Publisher - March 2024

“Look deep into nature,
and then you will understand everything better.”
—Albert Einstein—

Although I spent a great deal of time outdoors playing when I was growing up, I never considered myself outdoorsy. In fact, if I had a choice to either clean the house or do yard work, I always chose housework. The yard was not my thing. I was terrified of lizards and despised bugs. Plus, growing up in the inferno of the South, Columbia (SC), I had no desire to pick up pinecones in the summer heat, even if I was getting paid a penny a piece.

When I hear about women who adore nature and the great outdoors, I usually think of hikers, campers, climbers, kayakers, naturalists, master gardeners—and a vast amount of khaki. Perhaps, I confuse adventurous with outdoorsy. Nonetheless, I have learned we are all nature girls, which includes even the most frou-frou among us, (no khaki required) because we are all at the mercy of the sun and moon to give us life.

This makes nature an essential part of our wellbeing. One of the sun’s most well-known benefits is initiating the body’s process of producing Vitamin D,
helping to reduce inflammation, support healthy bones, manage calcium levels, boost the immune system, lower blood pressure and increase mental well-being. Being in the sun, naturally makes people feel good. Did you know sunlight supports better sleep and sets our circadian rhythms by regulating levels of serotonin and melatonin? How about that fact, fellow nature girl? Are you feeling more outdoorsy now?

Let’s talk about the moon and the lunacy it can cause. Most scientific research has been inconclusive when it comes to the moon affecting or benefitting the human body. Unlike sunshine, moonshine from above hasn’t proven its powers on people. However, moonshine from the backwoods of Kentucky definitely has its proof. The funny thing is, both types of moonshine can wreak havoc. Just ask a police officer, a labor and delivery nurse or a school teacher. It seems the magnetism of the full moon loves to ruffle human behavior and make waves—basically, the same thing it does to the ocean.

The cover of the first issue of Pink—April 2004 (which means Pink turns 20 next month!)—featured a woman with parasol, bent over her flower garden, under the fullness of the moon. The caption read, “She gardened in the moonlight.” This ignited my “hell yeah” button. To me, there was something about a woman, outside, gardening in the moonlight, that screamed independence, non-conformity, a “Frankly, my dear, I don’t give a damn” attitude. It empowered me!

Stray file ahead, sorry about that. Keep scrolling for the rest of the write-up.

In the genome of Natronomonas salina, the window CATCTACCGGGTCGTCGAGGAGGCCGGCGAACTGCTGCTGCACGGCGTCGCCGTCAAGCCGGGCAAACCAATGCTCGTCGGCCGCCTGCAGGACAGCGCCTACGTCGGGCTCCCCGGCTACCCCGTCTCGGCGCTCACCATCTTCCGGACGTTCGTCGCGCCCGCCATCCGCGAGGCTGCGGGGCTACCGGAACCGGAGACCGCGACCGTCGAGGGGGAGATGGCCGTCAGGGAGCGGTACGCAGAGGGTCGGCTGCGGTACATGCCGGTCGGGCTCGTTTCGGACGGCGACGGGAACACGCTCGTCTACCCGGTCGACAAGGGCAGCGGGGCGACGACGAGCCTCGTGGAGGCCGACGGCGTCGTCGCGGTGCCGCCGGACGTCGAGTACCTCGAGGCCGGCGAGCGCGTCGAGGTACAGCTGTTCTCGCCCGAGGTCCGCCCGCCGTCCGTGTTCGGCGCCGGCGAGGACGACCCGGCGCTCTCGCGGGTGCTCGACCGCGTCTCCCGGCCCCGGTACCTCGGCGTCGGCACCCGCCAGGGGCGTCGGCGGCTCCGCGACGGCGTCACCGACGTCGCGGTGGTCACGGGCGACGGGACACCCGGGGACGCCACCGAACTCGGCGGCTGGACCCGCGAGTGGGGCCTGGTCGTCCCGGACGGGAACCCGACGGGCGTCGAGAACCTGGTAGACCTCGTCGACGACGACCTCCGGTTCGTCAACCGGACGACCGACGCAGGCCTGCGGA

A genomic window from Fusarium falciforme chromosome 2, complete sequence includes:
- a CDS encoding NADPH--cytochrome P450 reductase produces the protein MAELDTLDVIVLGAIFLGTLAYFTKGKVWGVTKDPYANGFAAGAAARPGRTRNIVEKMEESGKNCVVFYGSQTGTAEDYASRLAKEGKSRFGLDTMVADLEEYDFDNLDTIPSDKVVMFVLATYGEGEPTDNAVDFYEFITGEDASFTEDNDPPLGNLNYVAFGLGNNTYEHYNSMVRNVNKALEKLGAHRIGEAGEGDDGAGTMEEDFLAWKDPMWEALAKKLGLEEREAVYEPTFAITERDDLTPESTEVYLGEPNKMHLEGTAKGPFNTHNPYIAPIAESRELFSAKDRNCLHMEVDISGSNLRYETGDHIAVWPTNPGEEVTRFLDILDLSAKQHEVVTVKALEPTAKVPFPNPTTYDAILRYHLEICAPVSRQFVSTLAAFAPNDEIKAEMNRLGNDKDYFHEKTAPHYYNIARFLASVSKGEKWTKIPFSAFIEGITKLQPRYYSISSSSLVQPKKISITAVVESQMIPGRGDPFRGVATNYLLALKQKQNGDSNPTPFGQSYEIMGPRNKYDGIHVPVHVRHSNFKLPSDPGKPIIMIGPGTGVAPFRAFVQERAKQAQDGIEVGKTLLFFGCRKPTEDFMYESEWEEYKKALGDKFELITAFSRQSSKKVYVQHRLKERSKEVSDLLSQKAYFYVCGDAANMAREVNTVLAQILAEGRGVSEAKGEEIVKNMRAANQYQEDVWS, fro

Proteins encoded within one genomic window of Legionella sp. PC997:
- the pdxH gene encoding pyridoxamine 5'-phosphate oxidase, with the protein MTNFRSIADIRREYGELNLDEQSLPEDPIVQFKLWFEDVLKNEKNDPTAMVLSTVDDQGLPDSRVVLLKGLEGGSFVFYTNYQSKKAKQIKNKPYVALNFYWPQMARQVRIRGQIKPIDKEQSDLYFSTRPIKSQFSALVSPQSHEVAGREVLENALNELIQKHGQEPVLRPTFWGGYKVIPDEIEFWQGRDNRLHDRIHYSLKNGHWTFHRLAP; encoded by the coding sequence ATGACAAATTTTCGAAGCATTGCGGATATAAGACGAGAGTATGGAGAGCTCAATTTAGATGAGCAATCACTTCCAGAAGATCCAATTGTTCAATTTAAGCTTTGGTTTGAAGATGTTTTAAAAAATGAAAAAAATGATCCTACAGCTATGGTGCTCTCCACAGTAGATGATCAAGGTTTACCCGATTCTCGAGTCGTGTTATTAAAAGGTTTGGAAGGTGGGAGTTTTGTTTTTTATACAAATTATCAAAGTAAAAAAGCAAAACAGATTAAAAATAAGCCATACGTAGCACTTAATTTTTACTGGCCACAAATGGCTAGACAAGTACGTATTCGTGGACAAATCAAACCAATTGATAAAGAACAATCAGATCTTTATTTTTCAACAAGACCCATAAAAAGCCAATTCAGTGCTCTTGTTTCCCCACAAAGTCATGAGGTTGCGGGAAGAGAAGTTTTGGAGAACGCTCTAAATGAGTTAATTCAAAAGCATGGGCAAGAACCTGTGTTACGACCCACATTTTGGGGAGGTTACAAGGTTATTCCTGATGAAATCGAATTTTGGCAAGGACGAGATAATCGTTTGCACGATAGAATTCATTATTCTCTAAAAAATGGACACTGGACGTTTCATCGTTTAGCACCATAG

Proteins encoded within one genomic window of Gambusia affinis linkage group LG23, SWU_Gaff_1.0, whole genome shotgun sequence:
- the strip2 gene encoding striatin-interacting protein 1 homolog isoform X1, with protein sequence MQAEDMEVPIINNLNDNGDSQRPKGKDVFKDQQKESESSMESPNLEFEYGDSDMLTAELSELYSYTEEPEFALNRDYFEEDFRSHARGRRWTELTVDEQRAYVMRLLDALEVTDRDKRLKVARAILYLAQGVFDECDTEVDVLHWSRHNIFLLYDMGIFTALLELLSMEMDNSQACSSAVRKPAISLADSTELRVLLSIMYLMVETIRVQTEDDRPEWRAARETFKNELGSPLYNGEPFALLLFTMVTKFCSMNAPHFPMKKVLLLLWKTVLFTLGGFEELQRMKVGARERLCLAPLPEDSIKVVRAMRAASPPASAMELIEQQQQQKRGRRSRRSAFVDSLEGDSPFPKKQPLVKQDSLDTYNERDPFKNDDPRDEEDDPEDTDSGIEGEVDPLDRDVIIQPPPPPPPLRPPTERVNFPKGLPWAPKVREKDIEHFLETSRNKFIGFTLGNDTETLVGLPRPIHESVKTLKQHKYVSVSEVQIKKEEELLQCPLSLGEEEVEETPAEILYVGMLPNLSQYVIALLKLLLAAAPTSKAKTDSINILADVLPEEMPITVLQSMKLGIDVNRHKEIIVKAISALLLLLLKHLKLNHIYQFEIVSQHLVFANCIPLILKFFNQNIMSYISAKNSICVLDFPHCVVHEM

Now, I’m going to tell you a secret about something else that empowers me. I have a wild side. (I bet you do, too!) In my case, however, I mean out in the wild. Although it’s been years, I can bait my own hook with a live worm. I don’t mind getting dirty; I am equal now on yard work versus housework. And I’m learning to back a trailer, which takes skill and patience, but I have a good teacher. But mostly, I feel strong and at home when I go to the country and tromp around the land, woods and pastures. When I do this, I wear snake boots.

I never had snake boots until my boyfriend presented me with my very own pair. If Cinderella thought she felt good in her glass slippers, she had no idea what snake boots could do for her. (Full transparency—I have yet to encounter a snake, and I hope not to.) I never knew thick, clunky camo up to my knees could be so empowering—hit that “hell yeah” button. I love these boots because I feel protected and powerful, like I can go anywhere—they are like superman’s cape or something. I don’t want to take them off when I wear them. If I put them on in the morning (and I only do so to head to the country) I end up wearing them all day, like to the grocery store or to run errands. I can’t explain it. Maybe I feel like the protective boots send a message to snakes of all varieties—“Don’t mess with me!” Snake boots and a smile are a dynamic duo—they let people know “I’m nice, but I have boundaries and I’m not afraid to protect them.”

Nature thrives on boundaries. Think of the banks of a river as its boundary. If water exceeds the bank, a.k.a. floods, the boundary is crossed, which can cause great destruction. In fact, most storms—tornados, hurricanes, tsunamis—occur when boundaries have been crossed to create out of control weather. Earthquakes are a prime example of the earth’s inner core plates crossing each other’s boundaries. Mother Nature knows when her boundaries have been crossed, and she lets us know about it. Isn’t it interesting how Mother Nature teaches us that crossing boundaries creates destruction?

There are so many life lessons to be gleaned from nature. The great outdoors stimulates all of our senses—sound, smell, sight, taste, and touch. Nature offers unrivaled magic. Hear the birds, the wind, the crashing, rhythmic waves. Smell the pine, pluff mud, and salt air. See the clouds, the sunsets, the perfect graphics on a nautilus shell. Taste the local bee honey, fresh veggies and foraged mushrooms. Feel the softness of a rose petal, the stick of a sandspur, and the rigidness of tree bark. It all works together for the purpose of life—my life, your life, human life. If we get out there and pay attention, it can teach us how to live our best lives. Nature has a way of helping us think clearer, feel better, get connected, and be present, happier and stronger.

How lucky are we to all be nature girls, even if we don’t hike Everest or safari in Africa? Just by doing things as easy as going for a walk, spending time at the beach, watching and listening to a woodpecker, or sitting on the patio to simply soak in some sunshine, we are absorbing the benefits of nature.

There are so many wonderful, beautiful, interesting ways to embrace nature and love it. I promise it will love you back…and maybe even empower you to set a boundary or two.

Think Pink,
Elizabeth Millen